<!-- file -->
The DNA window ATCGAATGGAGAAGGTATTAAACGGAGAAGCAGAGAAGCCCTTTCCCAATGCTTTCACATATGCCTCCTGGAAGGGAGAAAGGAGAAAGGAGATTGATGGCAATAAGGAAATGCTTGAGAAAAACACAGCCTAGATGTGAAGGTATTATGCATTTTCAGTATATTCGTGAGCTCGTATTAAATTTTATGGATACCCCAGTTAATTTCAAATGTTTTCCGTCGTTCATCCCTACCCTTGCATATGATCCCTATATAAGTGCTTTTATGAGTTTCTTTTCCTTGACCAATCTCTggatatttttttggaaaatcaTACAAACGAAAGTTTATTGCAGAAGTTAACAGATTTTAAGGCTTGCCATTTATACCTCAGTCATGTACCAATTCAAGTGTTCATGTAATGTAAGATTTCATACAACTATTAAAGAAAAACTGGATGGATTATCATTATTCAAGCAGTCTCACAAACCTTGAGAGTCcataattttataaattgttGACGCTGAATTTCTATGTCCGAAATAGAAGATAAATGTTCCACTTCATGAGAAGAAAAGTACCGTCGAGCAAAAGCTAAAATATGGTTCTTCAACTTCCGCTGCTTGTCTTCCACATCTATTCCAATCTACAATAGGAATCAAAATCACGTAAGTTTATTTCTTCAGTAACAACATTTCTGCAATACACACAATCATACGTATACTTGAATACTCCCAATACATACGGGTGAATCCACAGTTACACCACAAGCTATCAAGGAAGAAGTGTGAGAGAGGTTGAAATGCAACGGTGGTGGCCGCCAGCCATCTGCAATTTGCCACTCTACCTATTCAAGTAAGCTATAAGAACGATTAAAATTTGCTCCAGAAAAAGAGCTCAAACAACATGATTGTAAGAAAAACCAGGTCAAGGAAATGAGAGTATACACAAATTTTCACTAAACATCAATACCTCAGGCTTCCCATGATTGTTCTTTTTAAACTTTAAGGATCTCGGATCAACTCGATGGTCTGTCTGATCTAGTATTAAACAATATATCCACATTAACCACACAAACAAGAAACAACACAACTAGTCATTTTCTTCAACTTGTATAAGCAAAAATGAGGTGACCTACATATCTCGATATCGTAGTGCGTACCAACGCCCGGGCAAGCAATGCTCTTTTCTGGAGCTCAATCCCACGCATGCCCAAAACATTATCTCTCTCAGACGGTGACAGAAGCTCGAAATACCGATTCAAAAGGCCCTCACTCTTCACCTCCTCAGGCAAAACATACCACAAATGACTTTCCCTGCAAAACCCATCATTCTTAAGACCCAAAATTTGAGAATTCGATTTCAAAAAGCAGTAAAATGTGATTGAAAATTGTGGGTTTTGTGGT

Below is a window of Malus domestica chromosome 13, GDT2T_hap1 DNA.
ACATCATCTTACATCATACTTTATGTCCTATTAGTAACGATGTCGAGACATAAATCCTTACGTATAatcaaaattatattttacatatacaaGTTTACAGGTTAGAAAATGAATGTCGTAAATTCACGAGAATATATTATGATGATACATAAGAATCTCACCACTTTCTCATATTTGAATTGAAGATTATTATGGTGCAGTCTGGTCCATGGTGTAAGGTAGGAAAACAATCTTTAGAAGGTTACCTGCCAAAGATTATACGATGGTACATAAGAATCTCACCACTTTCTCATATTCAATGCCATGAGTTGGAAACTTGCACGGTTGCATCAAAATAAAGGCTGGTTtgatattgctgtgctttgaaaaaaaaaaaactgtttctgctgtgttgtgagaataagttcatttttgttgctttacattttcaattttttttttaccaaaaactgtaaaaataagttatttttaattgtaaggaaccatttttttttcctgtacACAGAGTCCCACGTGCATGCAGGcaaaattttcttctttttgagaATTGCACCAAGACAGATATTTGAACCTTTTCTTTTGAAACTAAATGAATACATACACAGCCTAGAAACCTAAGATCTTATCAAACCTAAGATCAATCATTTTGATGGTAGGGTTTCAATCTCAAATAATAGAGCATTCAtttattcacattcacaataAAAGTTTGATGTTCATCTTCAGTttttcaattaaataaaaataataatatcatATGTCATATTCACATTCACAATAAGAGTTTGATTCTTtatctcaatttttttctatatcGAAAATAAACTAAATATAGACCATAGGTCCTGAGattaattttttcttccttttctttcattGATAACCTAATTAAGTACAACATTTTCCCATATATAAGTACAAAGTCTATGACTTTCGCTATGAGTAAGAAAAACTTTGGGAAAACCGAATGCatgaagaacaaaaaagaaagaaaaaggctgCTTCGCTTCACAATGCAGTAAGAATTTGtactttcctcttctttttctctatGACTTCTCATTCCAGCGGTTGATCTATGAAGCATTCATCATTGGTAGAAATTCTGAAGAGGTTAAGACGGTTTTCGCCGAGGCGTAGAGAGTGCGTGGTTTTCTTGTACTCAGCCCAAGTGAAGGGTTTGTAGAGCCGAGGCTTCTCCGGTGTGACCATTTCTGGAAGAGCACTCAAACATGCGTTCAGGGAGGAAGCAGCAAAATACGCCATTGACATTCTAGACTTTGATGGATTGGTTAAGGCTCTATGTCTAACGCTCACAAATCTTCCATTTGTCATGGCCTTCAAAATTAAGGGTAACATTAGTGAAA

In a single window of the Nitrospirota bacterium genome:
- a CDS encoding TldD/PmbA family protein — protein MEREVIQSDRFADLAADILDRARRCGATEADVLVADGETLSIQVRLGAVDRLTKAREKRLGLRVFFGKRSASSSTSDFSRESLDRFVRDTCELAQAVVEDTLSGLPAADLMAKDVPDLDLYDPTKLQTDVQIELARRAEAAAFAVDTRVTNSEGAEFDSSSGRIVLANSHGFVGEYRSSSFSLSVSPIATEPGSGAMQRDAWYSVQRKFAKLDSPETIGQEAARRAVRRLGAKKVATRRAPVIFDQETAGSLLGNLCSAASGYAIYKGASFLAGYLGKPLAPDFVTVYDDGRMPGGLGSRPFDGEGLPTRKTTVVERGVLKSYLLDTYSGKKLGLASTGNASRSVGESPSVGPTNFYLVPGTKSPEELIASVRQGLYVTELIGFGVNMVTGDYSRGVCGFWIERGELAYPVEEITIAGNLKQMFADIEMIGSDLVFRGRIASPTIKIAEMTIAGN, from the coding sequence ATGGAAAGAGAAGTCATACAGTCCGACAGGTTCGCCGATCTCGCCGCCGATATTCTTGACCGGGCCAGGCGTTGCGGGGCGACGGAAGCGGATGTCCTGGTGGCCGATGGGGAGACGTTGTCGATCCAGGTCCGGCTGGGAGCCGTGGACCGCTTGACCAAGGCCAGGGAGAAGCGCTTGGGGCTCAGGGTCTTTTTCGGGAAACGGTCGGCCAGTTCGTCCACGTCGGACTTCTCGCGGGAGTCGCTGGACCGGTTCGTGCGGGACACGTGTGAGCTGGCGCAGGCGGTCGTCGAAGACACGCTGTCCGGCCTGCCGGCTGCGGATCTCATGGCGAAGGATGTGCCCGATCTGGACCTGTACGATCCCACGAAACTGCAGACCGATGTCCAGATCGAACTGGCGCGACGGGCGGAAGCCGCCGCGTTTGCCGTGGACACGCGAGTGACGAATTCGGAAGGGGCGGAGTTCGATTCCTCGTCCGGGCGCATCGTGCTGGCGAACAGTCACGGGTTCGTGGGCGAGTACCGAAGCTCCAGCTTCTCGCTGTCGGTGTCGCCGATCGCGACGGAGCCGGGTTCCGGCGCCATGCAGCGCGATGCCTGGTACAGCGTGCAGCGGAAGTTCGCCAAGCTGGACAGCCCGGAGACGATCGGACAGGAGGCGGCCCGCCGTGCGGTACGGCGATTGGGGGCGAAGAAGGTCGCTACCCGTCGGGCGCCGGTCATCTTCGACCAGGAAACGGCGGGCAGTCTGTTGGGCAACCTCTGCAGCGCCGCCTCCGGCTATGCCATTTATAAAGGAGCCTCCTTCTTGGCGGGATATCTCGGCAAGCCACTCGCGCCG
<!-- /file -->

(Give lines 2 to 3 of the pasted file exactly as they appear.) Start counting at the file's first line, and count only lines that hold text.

Below is a window of Malus domestica chromosome 13, GDT2T_hap1 DNA.
ACATCATCTTACATCATACTTTATGTCCTATTAGTAACGATGTCGAGACATAAATCCTTACGTATAatcaaaattatattttacatatacaaGTTTACAGGTTAGAAAATGAATGTCGTAAATTCACGAGAATATATTATGATGATACATAAGAATCTCACCACTTTCTCATATTTGAATTGAAGATTATTATGGTGCAGTCTGGTCCATGGTGTAAGGTAGGAAAACAATCTTTAGAAGGTTACCTGCCAAAGATTATACGATGGTACATAAGAATCTCACCACTTTCTCATATTCAATGCCATGAGTTGGAAACTTGCACGGTTGCATCAAAATAAAGGCTGGTTtgatattgctgtgctttgaaaaaaaaaaaactgtttctgctgtgttgtgagaataagttcatttttgttgctttacattttcaattttttttttaccaaaaactgtaaaaataagttatttttaattgtaaggaaccatttttttttcctgtacACAGAGTCCCACGTGCATGCAGGcaaaattttcttctttttgagaATTGCACCAAGACAGATATTTGAACCTTTTCTTTTGAAACTAAATGAATACATACACAGCCTAGAAACCTAAGATCTTATCAAACCTAAGATCAATCATTTTGATGGTAGGGTTTCAATCTCAAATAATAGAGCATTCAtttattcacattcacaataAAAGTTTGATGTTCATCTTCAGTttttcaattaaataaaaataataatatcatATGTCATATTCACATTCACAATAAGAGTTTGATTCTTtatctcaatttttttctatatcGAAAATAAACTAAATATAGACCATAGGTCCTGAGattaattttttcttccttttctttcattGATAACCTAATTAAGTACAACATTTTCCCATATATAAGTACAAAGTCTATGACTTTCGCTATGAGTAAGAAAAACTTTGGGAAAACCGAATGCatgaagaacaaaaaagaaagaaaaaggctgCTTCGCTTCACAATGCAGTAAGAATTTGtactttcctcttctttttctctatGACTTCTCATTCCAGCGGTTGATCTATGAAGCATTCATCATTGGTAGAAATTCTGAAGAGGTTAAGACGGTTTTCGCCGAGGCGTAGAGAGTGCGTGGTTTTCTTGTACTCAGCCCAAGTGAAGGGTTTGTAGAGCCGAGGCTTCTCCGGTGTGACCATTTCTGGAAGAGCACTCAAACATGCGTTCAGGGAGGAAGCAGCAAAATACGCCATTGACATTCTAGACTTTGATGGATTGGTTAAGGCTCTATGTCTAACGCTCACAAATCTTCCATTTGTCATGGCCTTCAAAATTAAGGGTAACATTAGTGAAA